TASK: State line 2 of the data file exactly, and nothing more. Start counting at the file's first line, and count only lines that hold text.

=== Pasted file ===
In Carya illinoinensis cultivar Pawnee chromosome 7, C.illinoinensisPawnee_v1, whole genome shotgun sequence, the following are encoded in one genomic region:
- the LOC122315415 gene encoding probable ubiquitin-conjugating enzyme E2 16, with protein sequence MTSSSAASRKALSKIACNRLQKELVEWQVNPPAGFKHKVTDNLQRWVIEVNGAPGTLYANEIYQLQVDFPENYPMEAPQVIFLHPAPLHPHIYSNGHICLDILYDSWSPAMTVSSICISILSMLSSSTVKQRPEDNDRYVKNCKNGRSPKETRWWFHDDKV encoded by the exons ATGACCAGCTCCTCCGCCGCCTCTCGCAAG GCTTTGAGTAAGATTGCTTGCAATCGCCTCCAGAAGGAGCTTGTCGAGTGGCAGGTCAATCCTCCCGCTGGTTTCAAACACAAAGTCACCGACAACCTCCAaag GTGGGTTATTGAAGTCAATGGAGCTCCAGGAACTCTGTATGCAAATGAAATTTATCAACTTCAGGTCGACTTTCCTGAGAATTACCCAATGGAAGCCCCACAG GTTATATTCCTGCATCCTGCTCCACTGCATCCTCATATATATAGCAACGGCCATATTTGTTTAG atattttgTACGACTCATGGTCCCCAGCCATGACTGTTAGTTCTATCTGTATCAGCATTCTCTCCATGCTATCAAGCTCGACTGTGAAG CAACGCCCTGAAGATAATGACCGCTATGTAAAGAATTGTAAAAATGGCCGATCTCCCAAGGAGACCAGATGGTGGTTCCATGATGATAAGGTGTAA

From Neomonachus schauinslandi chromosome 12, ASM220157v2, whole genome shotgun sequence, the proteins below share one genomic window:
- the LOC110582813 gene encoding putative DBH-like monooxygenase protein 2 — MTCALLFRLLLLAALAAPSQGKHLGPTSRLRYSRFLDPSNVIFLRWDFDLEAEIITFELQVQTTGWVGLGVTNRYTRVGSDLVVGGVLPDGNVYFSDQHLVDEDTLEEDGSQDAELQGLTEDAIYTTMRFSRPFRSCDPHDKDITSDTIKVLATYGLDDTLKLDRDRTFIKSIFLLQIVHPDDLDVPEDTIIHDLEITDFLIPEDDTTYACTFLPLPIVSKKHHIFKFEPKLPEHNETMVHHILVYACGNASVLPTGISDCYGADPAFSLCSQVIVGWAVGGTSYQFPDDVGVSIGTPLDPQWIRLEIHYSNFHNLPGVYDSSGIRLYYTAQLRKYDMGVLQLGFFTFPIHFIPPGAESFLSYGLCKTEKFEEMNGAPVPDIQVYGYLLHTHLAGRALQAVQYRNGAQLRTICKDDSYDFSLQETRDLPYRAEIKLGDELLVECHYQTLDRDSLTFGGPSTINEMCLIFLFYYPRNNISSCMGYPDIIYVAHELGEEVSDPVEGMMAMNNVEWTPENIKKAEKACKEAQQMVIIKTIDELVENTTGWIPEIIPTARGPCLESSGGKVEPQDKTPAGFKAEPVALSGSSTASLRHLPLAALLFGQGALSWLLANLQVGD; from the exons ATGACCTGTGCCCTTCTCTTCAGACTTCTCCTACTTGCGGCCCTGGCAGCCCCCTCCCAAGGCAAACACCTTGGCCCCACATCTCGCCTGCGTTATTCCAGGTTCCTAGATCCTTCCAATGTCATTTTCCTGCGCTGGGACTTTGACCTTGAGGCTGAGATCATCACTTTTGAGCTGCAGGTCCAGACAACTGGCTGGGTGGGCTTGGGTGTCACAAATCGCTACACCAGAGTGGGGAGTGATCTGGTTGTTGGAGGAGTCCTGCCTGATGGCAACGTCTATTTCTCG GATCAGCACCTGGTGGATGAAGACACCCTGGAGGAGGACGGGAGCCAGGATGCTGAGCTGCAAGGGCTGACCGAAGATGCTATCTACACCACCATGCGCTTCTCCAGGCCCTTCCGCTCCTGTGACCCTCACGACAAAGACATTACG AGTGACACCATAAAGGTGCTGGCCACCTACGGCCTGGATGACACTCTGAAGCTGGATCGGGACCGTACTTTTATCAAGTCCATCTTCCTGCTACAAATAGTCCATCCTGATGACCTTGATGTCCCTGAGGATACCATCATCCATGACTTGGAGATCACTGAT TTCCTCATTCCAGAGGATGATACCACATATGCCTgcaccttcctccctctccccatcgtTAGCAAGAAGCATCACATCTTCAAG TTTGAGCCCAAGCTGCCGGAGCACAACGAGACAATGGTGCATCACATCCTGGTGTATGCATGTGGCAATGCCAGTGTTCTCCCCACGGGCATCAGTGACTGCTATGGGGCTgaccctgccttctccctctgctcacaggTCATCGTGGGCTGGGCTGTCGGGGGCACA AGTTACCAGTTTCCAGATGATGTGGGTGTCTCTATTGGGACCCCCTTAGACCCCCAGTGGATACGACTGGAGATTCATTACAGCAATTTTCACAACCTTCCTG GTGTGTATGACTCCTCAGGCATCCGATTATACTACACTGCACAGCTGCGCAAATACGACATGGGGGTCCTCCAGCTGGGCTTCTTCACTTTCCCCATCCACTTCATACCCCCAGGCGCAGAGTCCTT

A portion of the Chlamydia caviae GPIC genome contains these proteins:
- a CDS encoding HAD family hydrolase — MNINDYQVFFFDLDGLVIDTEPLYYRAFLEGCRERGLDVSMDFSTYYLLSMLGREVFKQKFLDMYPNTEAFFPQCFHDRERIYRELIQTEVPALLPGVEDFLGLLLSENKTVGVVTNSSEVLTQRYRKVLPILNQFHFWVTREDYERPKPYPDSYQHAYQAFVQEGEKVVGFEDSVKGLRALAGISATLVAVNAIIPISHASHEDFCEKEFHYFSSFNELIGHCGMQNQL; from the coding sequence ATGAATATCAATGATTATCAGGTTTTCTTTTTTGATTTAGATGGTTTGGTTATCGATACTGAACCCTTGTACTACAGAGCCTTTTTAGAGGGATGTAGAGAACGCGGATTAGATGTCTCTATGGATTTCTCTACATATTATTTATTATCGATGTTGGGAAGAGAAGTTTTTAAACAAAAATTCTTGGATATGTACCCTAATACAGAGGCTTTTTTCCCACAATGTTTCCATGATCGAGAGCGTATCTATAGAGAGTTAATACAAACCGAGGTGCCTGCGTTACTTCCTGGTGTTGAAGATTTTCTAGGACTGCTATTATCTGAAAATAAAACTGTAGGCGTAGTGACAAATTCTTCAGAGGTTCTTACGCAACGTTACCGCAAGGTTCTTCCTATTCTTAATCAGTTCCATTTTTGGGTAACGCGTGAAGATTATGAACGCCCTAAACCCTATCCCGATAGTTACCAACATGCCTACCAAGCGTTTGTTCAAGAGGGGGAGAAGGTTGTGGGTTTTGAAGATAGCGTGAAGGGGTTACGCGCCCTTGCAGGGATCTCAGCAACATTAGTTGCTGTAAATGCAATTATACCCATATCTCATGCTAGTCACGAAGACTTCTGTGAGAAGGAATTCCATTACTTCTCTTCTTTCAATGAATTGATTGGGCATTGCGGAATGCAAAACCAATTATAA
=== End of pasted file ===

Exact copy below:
- the LOC122315415 gene encoding probable ubiquitin-conjugating enzyme E2 16, with protein sequence MTSSSAASRKALSKIACNRLQKELVEWQVNPPAGFKHKVTDNLQRWVIEVNGAPGTLYANEIYQLQVDFPENYPMEAPQVIFLHPAPLHPHIYSNGHICLDILYDSWSPAMTVSSICISILSMLSSSTVKQRPEDNDRYVKNCKNGRSPKETRWWFHDDKV encoded by the exons ATGACCAGCTCCTCCGCCGCCTCTCGCAAG GCTTTGAGTAAGATTGCTTGCAATCGCCTCCAGAAGGAGCTTGTCGAGTGGCAGGTCAATCCTCCCGCTGGTTTCAAACACAAAGTCACCGACAACCTCCAaag GTGGGTTATTGAAGTCAATGGAGCTCCAGGAACTCTGTATGCAAATGAAATTTATCAACTTCAGGTCGACTTTCCTGAGAATTACCCAATGGAAGCCCCACAG GTTATATTCCTGCATCCTGCTCCACTGCATCCTCATATATATAGCAACGGCCATATTTGTTTAG atattttgTACGACTCATGGTCCCCAGCCATGACTGTTAGTTCTATCTGTATCAGCATTCTCTCCATGCTATCAAGCTCGACTGTGAAG CAACGCCCTGAAGATAATGACCGCTATGTAAAGAATTGTAAAAATGGCCGATCTCCCAAGGAGACCAGATGGTGGTTCCATGATGATAAGGTGTAA